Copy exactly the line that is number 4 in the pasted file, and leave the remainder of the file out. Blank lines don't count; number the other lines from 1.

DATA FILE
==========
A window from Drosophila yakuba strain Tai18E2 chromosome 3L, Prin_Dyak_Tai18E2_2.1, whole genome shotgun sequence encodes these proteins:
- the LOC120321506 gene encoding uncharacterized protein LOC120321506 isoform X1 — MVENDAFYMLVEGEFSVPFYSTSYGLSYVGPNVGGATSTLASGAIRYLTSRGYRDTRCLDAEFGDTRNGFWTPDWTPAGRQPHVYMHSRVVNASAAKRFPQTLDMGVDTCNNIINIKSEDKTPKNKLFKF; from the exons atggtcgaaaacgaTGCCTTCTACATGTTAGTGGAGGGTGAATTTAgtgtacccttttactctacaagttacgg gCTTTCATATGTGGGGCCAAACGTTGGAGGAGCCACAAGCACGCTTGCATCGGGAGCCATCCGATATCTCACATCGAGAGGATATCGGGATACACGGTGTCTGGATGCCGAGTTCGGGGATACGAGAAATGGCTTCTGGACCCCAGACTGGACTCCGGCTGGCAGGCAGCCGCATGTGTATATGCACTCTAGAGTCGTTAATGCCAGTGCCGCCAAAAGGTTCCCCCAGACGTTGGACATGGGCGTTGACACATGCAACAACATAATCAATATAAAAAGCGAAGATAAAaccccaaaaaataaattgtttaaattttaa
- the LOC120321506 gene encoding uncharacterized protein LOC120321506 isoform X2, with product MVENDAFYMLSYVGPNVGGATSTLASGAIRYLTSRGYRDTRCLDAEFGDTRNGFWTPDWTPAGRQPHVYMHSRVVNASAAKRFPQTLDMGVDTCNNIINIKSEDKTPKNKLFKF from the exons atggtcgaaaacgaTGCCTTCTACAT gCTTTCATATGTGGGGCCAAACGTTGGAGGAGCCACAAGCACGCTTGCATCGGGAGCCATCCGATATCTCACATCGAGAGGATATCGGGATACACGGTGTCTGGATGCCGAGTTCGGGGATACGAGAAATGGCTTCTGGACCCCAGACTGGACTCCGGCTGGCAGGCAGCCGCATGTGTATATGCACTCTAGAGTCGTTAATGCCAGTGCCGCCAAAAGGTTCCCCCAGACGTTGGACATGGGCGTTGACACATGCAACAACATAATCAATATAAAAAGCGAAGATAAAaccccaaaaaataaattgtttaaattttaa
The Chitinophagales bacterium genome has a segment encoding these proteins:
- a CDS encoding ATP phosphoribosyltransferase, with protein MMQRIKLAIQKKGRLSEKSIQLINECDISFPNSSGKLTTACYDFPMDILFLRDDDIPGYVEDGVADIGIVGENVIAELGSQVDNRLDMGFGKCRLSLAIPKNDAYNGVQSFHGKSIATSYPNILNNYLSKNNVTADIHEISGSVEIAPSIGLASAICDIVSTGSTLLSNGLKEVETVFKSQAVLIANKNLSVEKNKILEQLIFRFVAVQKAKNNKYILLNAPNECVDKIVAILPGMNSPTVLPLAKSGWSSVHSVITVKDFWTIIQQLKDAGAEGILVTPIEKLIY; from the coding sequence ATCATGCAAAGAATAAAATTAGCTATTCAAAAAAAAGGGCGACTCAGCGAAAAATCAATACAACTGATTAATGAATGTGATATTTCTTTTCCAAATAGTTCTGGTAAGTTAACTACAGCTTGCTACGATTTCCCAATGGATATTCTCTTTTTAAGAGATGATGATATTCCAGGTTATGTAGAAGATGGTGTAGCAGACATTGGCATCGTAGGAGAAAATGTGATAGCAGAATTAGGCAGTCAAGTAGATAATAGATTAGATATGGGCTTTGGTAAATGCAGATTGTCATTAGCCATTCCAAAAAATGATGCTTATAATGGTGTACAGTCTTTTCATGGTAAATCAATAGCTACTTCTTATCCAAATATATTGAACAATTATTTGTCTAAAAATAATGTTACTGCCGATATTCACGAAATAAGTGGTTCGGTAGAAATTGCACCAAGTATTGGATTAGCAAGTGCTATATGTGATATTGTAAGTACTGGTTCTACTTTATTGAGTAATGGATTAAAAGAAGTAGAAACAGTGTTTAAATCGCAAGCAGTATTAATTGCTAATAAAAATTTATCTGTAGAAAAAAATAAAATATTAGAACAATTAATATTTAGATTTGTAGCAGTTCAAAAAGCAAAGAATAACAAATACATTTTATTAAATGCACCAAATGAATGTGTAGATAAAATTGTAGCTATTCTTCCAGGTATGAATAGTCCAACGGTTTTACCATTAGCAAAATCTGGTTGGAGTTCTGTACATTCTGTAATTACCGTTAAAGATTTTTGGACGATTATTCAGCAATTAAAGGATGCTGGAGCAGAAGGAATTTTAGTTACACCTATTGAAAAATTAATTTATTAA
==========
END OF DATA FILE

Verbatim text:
The Chitinophagales bacterium genome has a segment encoding these proteins: